Odeon Prestwich

14 Bury New Road,
Sedgley Park,
Prestwich, M25 0LD

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Additional Info

Previously operated by: J.F. Emery Circuit, Odeon Theatres Ltd., Rank Organisation

Architects: Charles Swain

Firms: Charles Swain & Partners

Styles: Art Deco

Previous Names: Astoria Cinema

Nearby Theaters

Odeon Prestwich

Located in the Sedgley Park area of Prestwich, to the north of Manchester. The Astoria Cinema was opened on 3rd September 1931 by the J.F. Emery circuit. Seating was provided for 2,000 in stalls and circle levels. The proscenium was 60 feet wide, and variety acts were presented as part of the programme on the 26 feet deep stage. There were six dressing rooms. The Astoria Cinema also boasted a 150-seat café and a dance hall with a viewing balcony, both for the convenience of its patrons. It was taken over by the Oscar Deutsch chain of Odeon Theatres Ltd. on 18th September 1937 and renamed Odeon on 20th September 1937.

The Odeon Prestwich was closed by the Rank Organisation on 12th August 1961. It became the Lancastrian Bingo Club. By 2005 it had closed and the building had been demolished. A Lidl supermarket has been built on the site.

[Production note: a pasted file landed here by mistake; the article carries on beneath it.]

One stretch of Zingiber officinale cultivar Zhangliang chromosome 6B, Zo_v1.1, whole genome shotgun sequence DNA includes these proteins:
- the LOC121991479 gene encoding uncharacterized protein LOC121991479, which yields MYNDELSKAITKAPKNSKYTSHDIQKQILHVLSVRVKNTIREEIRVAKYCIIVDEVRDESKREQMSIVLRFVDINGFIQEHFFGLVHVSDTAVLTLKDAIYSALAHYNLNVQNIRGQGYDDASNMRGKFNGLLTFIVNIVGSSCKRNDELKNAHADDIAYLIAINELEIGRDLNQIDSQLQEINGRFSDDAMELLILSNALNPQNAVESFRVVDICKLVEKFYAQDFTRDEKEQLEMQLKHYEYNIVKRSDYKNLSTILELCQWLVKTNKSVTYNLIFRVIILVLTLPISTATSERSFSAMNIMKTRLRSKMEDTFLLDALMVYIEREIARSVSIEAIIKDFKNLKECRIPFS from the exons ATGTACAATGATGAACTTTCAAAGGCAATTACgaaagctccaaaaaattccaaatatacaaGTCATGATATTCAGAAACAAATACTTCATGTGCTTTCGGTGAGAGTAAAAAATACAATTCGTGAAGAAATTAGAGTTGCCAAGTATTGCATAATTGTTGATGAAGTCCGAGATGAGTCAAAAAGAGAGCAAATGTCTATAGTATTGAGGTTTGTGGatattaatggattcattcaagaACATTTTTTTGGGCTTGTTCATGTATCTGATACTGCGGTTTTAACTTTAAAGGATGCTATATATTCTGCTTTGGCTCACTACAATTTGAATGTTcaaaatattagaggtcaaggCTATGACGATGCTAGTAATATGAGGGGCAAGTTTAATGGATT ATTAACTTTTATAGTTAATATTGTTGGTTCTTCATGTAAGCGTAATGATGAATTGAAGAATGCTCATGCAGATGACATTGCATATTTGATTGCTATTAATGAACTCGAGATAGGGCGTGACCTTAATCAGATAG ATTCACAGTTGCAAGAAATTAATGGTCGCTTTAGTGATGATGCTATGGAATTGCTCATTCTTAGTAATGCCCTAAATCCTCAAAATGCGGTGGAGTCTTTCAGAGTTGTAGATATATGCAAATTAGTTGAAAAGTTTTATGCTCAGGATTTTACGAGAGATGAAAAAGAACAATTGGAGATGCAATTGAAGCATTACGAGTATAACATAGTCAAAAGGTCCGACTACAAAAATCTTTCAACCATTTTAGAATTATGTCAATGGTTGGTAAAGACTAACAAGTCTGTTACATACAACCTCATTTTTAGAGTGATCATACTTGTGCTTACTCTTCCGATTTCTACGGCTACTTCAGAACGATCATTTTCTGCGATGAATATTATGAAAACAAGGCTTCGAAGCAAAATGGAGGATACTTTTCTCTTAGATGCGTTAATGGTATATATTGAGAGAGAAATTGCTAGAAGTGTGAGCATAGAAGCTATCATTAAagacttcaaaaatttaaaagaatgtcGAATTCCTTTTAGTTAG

Contributed by Ken Roe

Recent comments (view all 4 comments)

Mike_Blakemore on November 27, 2014 at 7:24 pm

I think this is the right photo… Its not very good..

HJHill on June 29, 2015 at 4:59 am

It is the right photo. The view is Bury New Road on the south side of Sedgley Park, looking north. On the cinema site, the land dropped away from the road. I knew it only as a closed building. Patrons, walking in from the pavement, must have entered the building at the level of the lounges in the balcony void; and must have descended stairs to enter the stalls (yet the stalls side exits would have been at ground level). The auditorium is well back from the road, on the right of the photograph. The present (2015) Lidl supermarket site has been partially excavated; with its car park below the level of the road in the vicinity of the former cinema.

Mike_Blakemore on June 29, 2015 at 5:30 am

@ HJHill Thanks for taking the trouble… :o)

HJHill on October 1, 2018 at 4:08 am

The Bioscope of 9 Sept 1931 has an article about the Astoria. Above the entrance foyer there was a café for 150. Below the entrance foyer, due to the fall of the land (or excavation of the of the sloping site) there was a ‘lofty’ ballroom with a spectators' balcony. We tend to forget the customer-apartheid maintained by cinemas and theatres (even those built in the 1930s). Customers for the cheap front stalls seats had to descend a long flight of concrete steps down the side of the building to a less glamorous entrance nearer the stage.

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